Prepayment Risk. An issuer's ability to prepay principal on a loan or debt security prior to maturity can limit an underlying fund's potential gains. Prepayments may require the underlying fund to replace the loan or debt security with a lower yielding security, adversely affecting an underlying fund's yield.
Reinvestment Risk. Reinvestment risk is the risk that a bond's cash flows (coupon income and principal repayment) will be reinvested at an interest rate below that on the original bond.
REIT Risk/Real Estate Risk. Investments in real estate related instruments may be affected by economic, legal, cultural, environmental or technological factors that affect property values, rents or occupancies of real estate related to an underlying fund's holdings. Real estate companies, including REITs or similar structures, tend to be small and mid cap companies, and their shares may be more volatile and less liquid. The value of investments in real estate related companies may be affected by the quality of management, the ability to repay loans, the utilization of leverage and financial covenants related thereto, whether the company carries adequate insurance and environmental factors. If a real estate related company defaults, an underlying fund may own real estate directly, which involves the following additional risks: environmental liabilities, difficulty in valuing and selling the real estate, and economic or regulatory changes.
Sector Fund Risk. Certain of the underlying fund's investments are concentrated in a comparatively narrow segment of the economy, which may make the underlying fund more volatile than non-concentrated underlying funds.
Short Sales Risk. Short sales may cause an underlying fund to repurchase a security at a higher price, causing a loss. As there is no limit on how much the price of the security can increase, an underlying fund's exposure is unlimited.
Small- and Mid-Capitalization Risks. Stocks of small and mid-sized companies tend to be more vulnerable to adverse developments and may have little or no operating history or track record of success, and limited product lines, markets, management and financial resources. The securities of small and mid-sized companies may be more volatile due to less market interest and less publicly available information about the issuer. They also may be illiquid or restricted as to resale, or may trade less frequently and in smaller volumes, all of which may cause difficulty when establishing or closing a position at a desirable price.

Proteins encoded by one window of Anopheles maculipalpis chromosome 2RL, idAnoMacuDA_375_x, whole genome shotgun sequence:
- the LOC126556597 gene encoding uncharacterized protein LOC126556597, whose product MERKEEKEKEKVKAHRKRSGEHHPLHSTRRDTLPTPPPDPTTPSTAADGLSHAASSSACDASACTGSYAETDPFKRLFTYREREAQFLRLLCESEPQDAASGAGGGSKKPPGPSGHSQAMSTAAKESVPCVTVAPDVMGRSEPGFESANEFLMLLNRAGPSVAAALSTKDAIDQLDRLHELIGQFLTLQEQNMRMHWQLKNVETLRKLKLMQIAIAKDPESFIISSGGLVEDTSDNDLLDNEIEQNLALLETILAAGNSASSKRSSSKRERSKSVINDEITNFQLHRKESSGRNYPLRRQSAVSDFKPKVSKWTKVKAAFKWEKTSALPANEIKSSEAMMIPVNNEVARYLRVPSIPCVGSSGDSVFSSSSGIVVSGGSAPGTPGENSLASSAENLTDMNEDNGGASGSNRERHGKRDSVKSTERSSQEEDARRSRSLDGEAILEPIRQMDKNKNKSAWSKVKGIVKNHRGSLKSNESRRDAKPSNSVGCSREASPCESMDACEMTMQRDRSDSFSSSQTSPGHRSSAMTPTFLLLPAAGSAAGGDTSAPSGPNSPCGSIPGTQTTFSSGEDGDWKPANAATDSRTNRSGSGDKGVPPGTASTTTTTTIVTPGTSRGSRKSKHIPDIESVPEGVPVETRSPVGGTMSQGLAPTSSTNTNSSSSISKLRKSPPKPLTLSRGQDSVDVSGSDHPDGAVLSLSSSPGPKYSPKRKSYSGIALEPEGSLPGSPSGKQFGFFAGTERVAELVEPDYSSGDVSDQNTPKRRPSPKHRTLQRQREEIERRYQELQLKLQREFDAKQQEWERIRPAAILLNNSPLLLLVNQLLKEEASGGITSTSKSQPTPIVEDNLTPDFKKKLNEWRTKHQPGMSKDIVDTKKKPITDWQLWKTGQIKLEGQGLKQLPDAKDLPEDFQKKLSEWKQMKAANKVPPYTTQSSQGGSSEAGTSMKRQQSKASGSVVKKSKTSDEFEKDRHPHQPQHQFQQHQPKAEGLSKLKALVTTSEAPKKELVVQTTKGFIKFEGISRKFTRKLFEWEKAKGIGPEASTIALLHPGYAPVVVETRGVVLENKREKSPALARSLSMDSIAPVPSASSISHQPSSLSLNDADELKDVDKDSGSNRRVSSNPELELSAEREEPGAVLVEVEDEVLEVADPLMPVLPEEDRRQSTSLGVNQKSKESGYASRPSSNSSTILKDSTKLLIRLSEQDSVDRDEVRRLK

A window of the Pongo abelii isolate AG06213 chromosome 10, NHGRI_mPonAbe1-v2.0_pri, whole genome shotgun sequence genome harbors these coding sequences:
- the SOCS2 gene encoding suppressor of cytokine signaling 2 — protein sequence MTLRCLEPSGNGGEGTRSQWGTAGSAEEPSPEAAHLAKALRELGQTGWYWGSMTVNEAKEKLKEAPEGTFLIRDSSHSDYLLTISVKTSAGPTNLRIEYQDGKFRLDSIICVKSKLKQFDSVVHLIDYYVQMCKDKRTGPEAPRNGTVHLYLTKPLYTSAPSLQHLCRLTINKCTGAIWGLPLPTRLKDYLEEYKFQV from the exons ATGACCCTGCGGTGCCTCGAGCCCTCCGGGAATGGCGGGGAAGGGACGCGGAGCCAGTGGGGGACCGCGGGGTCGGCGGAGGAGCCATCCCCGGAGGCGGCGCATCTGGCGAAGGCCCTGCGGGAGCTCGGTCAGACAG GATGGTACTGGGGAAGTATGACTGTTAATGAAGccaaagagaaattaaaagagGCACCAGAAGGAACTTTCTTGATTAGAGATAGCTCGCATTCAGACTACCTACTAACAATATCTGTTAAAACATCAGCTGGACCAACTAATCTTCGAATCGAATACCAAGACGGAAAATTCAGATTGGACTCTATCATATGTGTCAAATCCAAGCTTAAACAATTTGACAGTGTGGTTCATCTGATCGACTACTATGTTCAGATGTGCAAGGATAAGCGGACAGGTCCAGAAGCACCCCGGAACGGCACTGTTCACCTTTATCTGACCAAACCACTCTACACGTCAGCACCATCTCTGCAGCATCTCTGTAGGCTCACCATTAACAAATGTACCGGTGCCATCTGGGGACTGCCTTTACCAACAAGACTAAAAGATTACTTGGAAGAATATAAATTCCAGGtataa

Synthetic Securities Risk. Fluctuations in the values of synthetic securities may not correlate perfectly with the instruments they are designed to replicate. Synthetic securities may be subject to interest rate changes, market price fluctuations, counterparty risk and liquidity risk.
Tax Risk. If the U.S. Treasury Department were to exercise its authority to issue regulations that exclude from the definition of "qualifying income" foreign currency gains not directly related to the underlying fund's business of investing in securities, the underlying fund may be unable to qualify as a regulated investment company for one or more years. In this event, the underlying fund's Board may authorize a significant change in investment strategy or underlying fund liquidation.
U.S. Government Obligations Risk. An underlying fund may invest in obligations issued by U.S. Government agencies and instrumentalities that may receive varying levels of support from the government, which could affect an underlying fund's ability to recover should they default.
Utilities Sector Risk. The following factors may affect an underlying fund's investments in the utilities sector: governmental regulation, economic factors, ability of the issuer to obtain financing, prices of natural resources and risks associated with nuclear power.
Value Investing Style Risk. Certain of the underlying funds emphasize a value style of investing, which focuses on undervalued companies with characteristics for improved valuations. This style of investing is subject to the risk that the valuations never improve or that the returns on value equity securities are less than returns on other styles of investing or the overall stock market. Value stocks also may decline in price, even though in theory they are already underpriced.